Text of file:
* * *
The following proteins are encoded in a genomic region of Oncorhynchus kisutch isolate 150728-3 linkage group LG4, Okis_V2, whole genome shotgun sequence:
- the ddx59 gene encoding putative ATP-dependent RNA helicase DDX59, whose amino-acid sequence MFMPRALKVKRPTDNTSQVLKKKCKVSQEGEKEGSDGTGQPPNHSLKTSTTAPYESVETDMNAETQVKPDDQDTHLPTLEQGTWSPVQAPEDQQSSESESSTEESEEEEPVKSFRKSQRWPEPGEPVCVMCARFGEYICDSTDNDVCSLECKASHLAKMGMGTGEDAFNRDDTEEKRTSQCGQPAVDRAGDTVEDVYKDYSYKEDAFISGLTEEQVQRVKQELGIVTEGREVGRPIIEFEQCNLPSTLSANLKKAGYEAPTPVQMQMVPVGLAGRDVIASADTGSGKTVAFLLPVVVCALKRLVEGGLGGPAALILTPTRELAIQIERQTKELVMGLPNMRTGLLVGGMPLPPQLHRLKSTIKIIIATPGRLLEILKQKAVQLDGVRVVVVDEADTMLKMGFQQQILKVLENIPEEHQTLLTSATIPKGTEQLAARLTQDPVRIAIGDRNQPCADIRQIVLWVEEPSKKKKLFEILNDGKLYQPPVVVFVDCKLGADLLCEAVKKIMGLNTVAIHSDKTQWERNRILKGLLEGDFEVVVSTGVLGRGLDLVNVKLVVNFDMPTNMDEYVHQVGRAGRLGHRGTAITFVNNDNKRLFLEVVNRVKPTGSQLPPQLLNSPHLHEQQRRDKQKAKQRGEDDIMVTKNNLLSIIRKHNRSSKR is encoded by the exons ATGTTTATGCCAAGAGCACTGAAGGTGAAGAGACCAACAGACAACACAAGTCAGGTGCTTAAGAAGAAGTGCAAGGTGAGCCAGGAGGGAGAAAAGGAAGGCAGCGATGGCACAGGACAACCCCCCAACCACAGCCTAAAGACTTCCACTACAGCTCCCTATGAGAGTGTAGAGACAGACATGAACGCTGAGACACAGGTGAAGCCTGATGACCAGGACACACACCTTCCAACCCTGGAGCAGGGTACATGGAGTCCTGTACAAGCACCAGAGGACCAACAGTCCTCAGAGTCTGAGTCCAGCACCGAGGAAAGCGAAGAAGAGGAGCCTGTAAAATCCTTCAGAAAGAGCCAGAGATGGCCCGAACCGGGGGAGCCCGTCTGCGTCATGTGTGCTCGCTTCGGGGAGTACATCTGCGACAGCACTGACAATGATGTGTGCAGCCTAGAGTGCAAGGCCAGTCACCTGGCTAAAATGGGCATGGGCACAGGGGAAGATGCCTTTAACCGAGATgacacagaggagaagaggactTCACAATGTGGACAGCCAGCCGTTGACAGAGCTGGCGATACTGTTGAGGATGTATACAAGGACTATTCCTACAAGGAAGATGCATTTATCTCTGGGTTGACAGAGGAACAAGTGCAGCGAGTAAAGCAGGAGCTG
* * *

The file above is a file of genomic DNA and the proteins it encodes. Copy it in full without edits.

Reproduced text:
The following proteins are encoded in a genomic region of Oncorhynchus kisutch isolate 150728-3 linkage group LG4, Okis_V2, whole genome shotgun sequence:
- the ddx59 gene encoding putative ATP-dependent RNA helicase DDX59, whose amino-acid sequence MFMPRALKVKRPTDNTSQVLKKKCKVSQEGEKEGSDGTGQPPNHSLKTSTTAPYESVETDMNAETQVKPDDQDTHLPTLEQGTWSPVQAPEDQQSSESESSTEESEEEEPVKSFRKSQRWPEPGEPVCVMCARFGEYICDSTDNDVCSLECKASHLAKMGMGTGEDAFNRDDTEEKRTSQCGQPAVDRAGDTVEDVYKDYSYKEDAFISGLTEEQVQRVKQELGIVTEGREVGRPIIEFEQCNLPSTLSANLKKAGYEAPTPVQMQMVPVGLAGRDVIASADTGSGKTVAFLLPVVVCALKRLVEGGLGGPAALILTPTRELAIQIERQTKELVMGLPNMRTGLLVGGMPLPPQLHRLKSTIKIIIATPGRLLEILKQKAVQLDGVRVVVVDEADTMLKMGFQQQILKVLENIPEEHQTLLTSATIPKGTEQLAARLTQDPVRIAIGDRNQPCADIRQIVLWVEEPSKKKKLFEILNDGKLYQPPVVVFVDCKLGADLLCEAVKKIMGLNTVAIHSDKTQWERNRILKGLLEGDFEVVVSTGVLGRGLDLVNVKLVVNFDMPTNMDEYVHQVGRAGRLGHRGTAITFVNNDNKRLFLEVVNRVKPTGSQLPPQLLNSPHLHEQQRRDKQKAKQRGEDDIMVTKNNLLSIIRKHNRSSKR is encoded by the exons ATGTTTATGCCAAGAGCACTGAAGGTGAAGAGACCAACAGACAACACAAGTCAGGTGCTTAAGAAGAAGTGCAAGGTGAGCCAGGAGGGAGAAAAGGAAGGCAGCGATGGCACAGGACAACCCCCCAACCACAGCCTAAAGACTTCCACTACAGCTCCCTATGAGAGTGTAGAGACAGACATGAACGCTGAGACACAGGTGAAGCCTGATGACCAGGACACACACCTTCCAACCCTGGAGCAGGGTACATGGAGTCCTGTACAAGCACCAGAGGACCAACAGTCCTCAGAGTCTGAGTCCAGCACCGAGGAAAGCGAAGAAGAGGAGCCTGTAAAATCCTTCAGAAAGAGCCAGAGATGGCCCGAACCGGGGGAGCCCGTCTGCGTCATGTGTGCTCGCTTCGGGGAGTACATCTGCGACAGCACTGACAATGATGTGTGCAGCCTAGAGTGCAAGGCCAGTCACCTGGCTAAAATGGGCATGGGCACAGGGGAAGATGCCTTTAACCGAGATgacacagaggagaagaggactTCACAATGTGGACAGCCAGCCGTTGACAGAGCTGGCGATACTGTTGAGGATGTATACAAGGACTATTCCTACAAGGAAGATGCATTTATCTCTGGGTTGACAGAGGAACAAGTGCAGCGAGTAAAGCAGGAGCTG